MM: Students in the School of Motion Pictures & Television begin by taking a broad range of courses to develop a variety of moviemaking skills, including producing, directing, cinematography, lighting, sound, editing, screenwriting, production design and acting. After gaining these experiences they then specialize in one area for the purpose of portfolio development. With so many different areas of study available, what kind of guidance does the school provide to help students choose which might be the best for them?

JF: The School of Motion Pictures & Television is very hands-on in assisting students with selecting a track to pursue. Students can choose to meet with directors, advisors and instructors for career guidance. Every student must attend a midpoint review during their fourth semester, which prepares them to decide on an emphasis to follow.

MM: The school fosters creativity and independence in moviemaking as an art but also provides instruction in the commercial aspects of moviemaking as a business. What about this curriculum better prepares the students for graduation and the working world?

JF: Our mission and focus is to prepare our students for a career in the film industry. We provide classes that teach the student how to pitch, create a demo reel, write a resume, network, etc. Also, guest speakers are invited to teach on topics that can develop the student’s business savvy—financing, development and distribution.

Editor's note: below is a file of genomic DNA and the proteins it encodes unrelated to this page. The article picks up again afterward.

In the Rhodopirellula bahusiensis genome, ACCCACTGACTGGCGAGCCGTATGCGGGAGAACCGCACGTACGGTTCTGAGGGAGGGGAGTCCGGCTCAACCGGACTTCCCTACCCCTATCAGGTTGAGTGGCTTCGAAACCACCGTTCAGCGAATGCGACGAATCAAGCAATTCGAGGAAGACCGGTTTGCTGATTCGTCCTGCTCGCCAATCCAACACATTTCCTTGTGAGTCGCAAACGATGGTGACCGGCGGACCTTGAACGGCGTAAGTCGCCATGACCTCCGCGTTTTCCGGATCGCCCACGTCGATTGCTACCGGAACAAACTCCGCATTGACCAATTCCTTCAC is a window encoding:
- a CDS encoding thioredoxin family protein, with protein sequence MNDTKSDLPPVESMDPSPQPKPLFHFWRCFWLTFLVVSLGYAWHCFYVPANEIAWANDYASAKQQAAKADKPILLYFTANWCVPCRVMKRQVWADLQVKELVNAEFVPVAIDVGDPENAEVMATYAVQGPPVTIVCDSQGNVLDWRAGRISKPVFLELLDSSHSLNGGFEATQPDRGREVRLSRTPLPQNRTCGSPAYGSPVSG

MM: As the associate director, how do you remain connected to the student body and their needs? Is there a sense of community among students? How common are student collaborations on projects during school and in future endeavors?

JF: As the associate director, I am required to teach five classes per semester. My position is very hands-on and collaborative with the students. Teaching production classes allows me to get to know the students well.

Also, six years ago I founded and continue to advise the Epidemic Film Club, [which is] led by students and focuses on building community, collaboration, networking and producing shorts, music videos, commercials and documentaries. The students and I recently shot an awareness piece, titled Sink, on 35mm with unprotected sex, teen pregnancy, STD and HIV themes. That will be screened globally. It has a vibe of American Beauty meets Juno.

Every spring I have the pleasure of producing the university’s annual Epidemic Film Festival at the historic Castro Theatre. It’s a showcase of our best student work [made] during the year. Students help me in all areas of planning and we continue to sell out the 1,400-seat theater each year. We have 1,400 students in the film program and it is very common to see hundreds of projects being shot in a single semester. It’s quite amazing and inspiring.

For more information, visit